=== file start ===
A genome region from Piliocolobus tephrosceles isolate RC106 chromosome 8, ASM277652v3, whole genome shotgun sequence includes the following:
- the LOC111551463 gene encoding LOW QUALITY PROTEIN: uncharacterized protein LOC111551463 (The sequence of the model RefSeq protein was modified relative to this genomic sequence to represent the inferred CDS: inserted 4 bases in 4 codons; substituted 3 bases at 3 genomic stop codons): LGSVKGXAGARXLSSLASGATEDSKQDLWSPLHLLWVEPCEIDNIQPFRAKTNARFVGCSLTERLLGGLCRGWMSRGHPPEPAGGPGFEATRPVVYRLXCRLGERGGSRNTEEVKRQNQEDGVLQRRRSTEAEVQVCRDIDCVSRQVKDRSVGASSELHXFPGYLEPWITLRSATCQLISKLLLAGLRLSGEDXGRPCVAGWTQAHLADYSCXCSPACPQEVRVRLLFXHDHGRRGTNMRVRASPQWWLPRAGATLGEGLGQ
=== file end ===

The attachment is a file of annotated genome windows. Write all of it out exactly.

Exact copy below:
A genome region from Piliocolobus tephrosceles isolate RC106 chromosome 8, ASM277652v3, whole genome shotgun sequence includes the following:
- the LOC111551463 gene encoding LOW QUALITY PROTEIN: uncharacterized protein LOC111551463 (The sequence of the model RefSeq protein was modified relative to this genomic sequence to represent the inferred CDS: inserted 4 bases in 4 codons; substituted 3 bases at 3 genomic stop codons): LGSVKGXAGARXLSSLASGATEDSKQDLWSPLHLLWVEPCEIDNIQPFRAKTNARFVGCSLTERLLGGLCRGWMSRGHPPEPAGGPGFEATRPVVYRLXCRLGERGGSRNTEEVKRQNQEDGVLQRRRSTEAEVQVCRDIDCVSRQVKDRSVGASSELHXFPGYLEPWITLRSATCQLISKLLLAGLRLSGEDXGRPCVAGWTQAHLADYSCXCSPACPQEVRVRLLFXHDHGRRGTNMRVRASPQWWLPRAGATLGEGLGQ